Joachim
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Old Sunday 26th November 2017, 05:07   #18
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If you need burger money, ok, but the book is only for dummies
Yes, I know. That's why there are so many great reviews on the back from optical engineering professors, authors, and industry professionals and so many 5-star ratings from readers on Amazon.com. So, please don't waste your money. cat:

Bill

PS The "burger money" is a long-standing joke.
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Old Sunday 26th November 2017, 08:04   #19
Gijs van Ginkel
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Joachim, post 17,
The article by prof. Joos is published in Zeiss Nachrichten from 1943, I will search for the paper in my archive and let you know when I found it.
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Old Sunday 26th November 2017, 08:30   #20
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Hi Gjis,

do you happen to have a reference for that? I only knew Paul A. Mauer: Phase compensation of total internal reflection from 1966 (https://www.osapublishing.org/josa/a...josa-56-9-1219) and of course the 1988 article in Deutsche Optikerzeitung: A. Weyrauch, B. Dörband: P-Belag: Verbesserte Abbildung bei Ferngläsern durch phasenkorrigierte Dachprismen. In: Deutsche Optikerzeitung. Nr. 4, 1988.

Joachim
Hi Joachim,

The original work seems to be

G. Joos: Die Bildverschlechterung durch Dachprismen und ihre Behebung. In: Zeiss Nachrichten. 4, 1943, S. 9

but I have no copy of that. What I do have is a copy of Mahan's work, just two years later. Therein he mentions Joos' paper which he came to know only after having finished his own studies:

A. I. MAHAN: Focal Plane Anomalies in Roof Prisms. In: Journal of the Optical Society of America. Vol. 35, No. 10, 1. October 1945, p. 623–635

Both, Joos and Mahan were apparently on the same track and worked it out independently, but due to the WWII troubles none of them knew about the other one's efforts. They recognized the existence of that interference, but - as far as I remember - they hadn't come up with a solution yet. It had been noted that the performance of the prism improved once the roof-faces were coated with metal layers. I can only guess that the partial polarization, which otherwise occurs during total internal reflection, did not (or: to lower extent) show up in presence of that thin (and probably rather disordered) metallic layer. Yet: Who wanted to coat such a roof-prism with another two metal layers, thus inducing additional loss of light?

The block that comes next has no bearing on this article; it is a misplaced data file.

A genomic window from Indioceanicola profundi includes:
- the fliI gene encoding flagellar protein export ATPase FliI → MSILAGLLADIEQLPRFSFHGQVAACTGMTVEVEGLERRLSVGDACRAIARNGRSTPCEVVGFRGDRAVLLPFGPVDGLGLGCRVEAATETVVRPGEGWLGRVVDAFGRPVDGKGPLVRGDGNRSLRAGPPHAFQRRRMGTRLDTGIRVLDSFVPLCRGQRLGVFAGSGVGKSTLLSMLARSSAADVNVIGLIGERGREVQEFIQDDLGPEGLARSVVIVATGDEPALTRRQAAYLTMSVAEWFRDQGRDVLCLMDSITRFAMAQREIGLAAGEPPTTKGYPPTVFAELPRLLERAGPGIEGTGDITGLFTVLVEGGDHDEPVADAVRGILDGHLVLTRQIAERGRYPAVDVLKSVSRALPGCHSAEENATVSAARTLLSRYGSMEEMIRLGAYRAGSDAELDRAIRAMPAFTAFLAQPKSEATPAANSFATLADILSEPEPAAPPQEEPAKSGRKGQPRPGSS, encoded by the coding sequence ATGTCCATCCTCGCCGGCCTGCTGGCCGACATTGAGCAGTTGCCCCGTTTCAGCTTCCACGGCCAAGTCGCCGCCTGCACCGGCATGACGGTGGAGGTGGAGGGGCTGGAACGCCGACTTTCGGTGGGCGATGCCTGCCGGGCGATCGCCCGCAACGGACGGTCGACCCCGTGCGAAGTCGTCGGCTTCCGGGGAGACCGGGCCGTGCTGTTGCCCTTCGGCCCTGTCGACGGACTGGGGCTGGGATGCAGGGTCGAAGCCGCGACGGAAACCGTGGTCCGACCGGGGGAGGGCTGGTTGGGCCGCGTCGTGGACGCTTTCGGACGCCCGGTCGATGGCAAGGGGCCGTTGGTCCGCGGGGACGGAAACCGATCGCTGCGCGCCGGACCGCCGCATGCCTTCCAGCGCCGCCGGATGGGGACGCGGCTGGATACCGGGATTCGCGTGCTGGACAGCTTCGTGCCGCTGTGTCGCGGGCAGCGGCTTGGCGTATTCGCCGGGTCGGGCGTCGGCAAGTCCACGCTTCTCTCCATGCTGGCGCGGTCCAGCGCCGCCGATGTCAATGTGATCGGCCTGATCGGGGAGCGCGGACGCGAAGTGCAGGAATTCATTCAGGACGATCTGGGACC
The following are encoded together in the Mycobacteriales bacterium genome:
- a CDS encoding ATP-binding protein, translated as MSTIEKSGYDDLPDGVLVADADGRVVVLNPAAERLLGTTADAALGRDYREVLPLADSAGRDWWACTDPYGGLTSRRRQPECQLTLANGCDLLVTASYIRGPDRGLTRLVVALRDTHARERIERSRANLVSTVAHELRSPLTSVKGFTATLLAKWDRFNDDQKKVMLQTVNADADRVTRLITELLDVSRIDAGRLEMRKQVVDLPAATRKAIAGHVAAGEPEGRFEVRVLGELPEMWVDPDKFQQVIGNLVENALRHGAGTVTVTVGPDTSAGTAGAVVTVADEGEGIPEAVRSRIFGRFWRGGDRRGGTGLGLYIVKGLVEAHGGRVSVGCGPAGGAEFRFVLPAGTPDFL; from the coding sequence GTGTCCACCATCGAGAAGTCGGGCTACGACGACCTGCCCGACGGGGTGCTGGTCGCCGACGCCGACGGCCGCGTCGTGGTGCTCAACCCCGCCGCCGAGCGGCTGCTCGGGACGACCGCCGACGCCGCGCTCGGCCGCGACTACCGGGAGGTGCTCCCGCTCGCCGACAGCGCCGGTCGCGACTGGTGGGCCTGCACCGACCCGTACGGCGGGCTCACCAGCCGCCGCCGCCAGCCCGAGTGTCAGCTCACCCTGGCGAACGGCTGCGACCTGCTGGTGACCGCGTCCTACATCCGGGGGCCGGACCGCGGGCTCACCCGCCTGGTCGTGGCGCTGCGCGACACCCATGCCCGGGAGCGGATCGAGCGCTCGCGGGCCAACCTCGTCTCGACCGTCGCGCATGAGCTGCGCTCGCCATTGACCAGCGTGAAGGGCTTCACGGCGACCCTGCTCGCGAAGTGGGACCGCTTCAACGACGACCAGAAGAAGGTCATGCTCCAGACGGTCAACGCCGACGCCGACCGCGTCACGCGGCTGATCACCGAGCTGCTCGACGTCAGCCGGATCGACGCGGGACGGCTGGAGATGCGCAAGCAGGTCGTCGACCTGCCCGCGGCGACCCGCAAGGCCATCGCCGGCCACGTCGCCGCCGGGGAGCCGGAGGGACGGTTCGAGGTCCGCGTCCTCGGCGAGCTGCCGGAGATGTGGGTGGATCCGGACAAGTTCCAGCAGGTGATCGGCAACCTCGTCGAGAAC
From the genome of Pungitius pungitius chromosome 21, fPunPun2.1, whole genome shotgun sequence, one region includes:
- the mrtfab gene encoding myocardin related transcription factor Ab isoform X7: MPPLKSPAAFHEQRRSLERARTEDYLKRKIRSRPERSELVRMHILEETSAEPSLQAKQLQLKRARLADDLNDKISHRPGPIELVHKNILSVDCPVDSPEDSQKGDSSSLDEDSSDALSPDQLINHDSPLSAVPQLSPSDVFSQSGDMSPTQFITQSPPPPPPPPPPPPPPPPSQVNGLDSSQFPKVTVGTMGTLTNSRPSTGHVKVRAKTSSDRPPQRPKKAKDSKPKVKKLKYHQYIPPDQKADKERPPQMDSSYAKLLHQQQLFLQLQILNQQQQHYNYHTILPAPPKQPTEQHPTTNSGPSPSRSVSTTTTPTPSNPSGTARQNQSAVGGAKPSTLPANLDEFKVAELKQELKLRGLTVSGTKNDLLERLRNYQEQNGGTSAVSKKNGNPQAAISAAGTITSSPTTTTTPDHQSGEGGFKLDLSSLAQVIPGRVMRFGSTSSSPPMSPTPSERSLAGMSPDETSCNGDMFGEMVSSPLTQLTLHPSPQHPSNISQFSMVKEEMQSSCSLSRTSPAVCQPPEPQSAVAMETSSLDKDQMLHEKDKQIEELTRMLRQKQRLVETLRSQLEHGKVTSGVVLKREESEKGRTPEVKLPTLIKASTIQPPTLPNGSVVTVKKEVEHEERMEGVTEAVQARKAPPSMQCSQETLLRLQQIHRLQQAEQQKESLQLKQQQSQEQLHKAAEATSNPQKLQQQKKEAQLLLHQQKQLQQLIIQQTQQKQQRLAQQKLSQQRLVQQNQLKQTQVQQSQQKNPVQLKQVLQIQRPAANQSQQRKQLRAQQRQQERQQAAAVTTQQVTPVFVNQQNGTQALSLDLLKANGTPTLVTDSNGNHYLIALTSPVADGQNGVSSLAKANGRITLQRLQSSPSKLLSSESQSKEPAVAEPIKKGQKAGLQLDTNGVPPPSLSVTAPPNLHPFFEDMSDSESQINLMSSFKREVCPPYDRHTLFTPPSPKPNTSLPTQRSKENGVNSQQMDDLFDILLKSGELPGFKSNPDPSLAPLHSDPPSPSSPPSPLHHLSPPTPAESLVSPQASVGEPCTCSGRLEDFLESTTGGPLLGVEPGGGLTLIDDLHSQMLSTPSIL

Cheers,
Holger
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Old Sunday 26th November 2017, 10:42   #21
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Joachim, post 17 and Holger, post 20,
The reference given by Holger of the article by Prof. Joos is correct: Zeiss Nachrichten 4, heft 9, 1943, pages 221-227.
On page 221 Joos writes about the correction for the phase shift by roof prisms: "Die von Herrn Werkmeister Wendland gemachte Beobachtung, dass durch Versilberung der Flächen eine wesentliche Besserung zu erziehlen ist, gab den Anlass, der Ursache dieser Bildverschlecterung nachzugehen,....
After discussion about the cause of the phase shift on pages 221-226, Joos writes on page 227:
"Nachdem so die Ursache der merkwürdigen Bildverschlechterung gefunden ist, muss sich auch ein Weg zur Beseitigung angeben lassen. Dieser ist durch den Ersatz der Totalrefexion durch metallische Reflexion vorgezeichnet (DRP. angemeldet). Aus den Werten der optischen Konstanten der Metalle liesse sich, allerdings mit erheblichen Rechenaufwand, das für jedes Prisma güstigste Metall ermitteln. Einfacher ist aber bei der geringen Anzahl der in Betracht kommenden Metall der Weg des Probierens. Auf diese Art wurde gefunden, dass bei den vorkommenden Prismen eine Belegung der Dachflächen mit Aluminium die Störungen so gut wie restlos beseitigt. Allerdings muss wegen der zweimalige Reflexion ein Lichtverlust von etwa 25% in Kauf genommen werden".
So the cause of the phenomenon is clear and so is a solution, but it would take some time before the instrumentation and most suited materials and measuring techiques were available to deposit ultrathin layers with hardly light losses could be applied obviously.
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Old Sunday 26th November 2017, 11:02   #22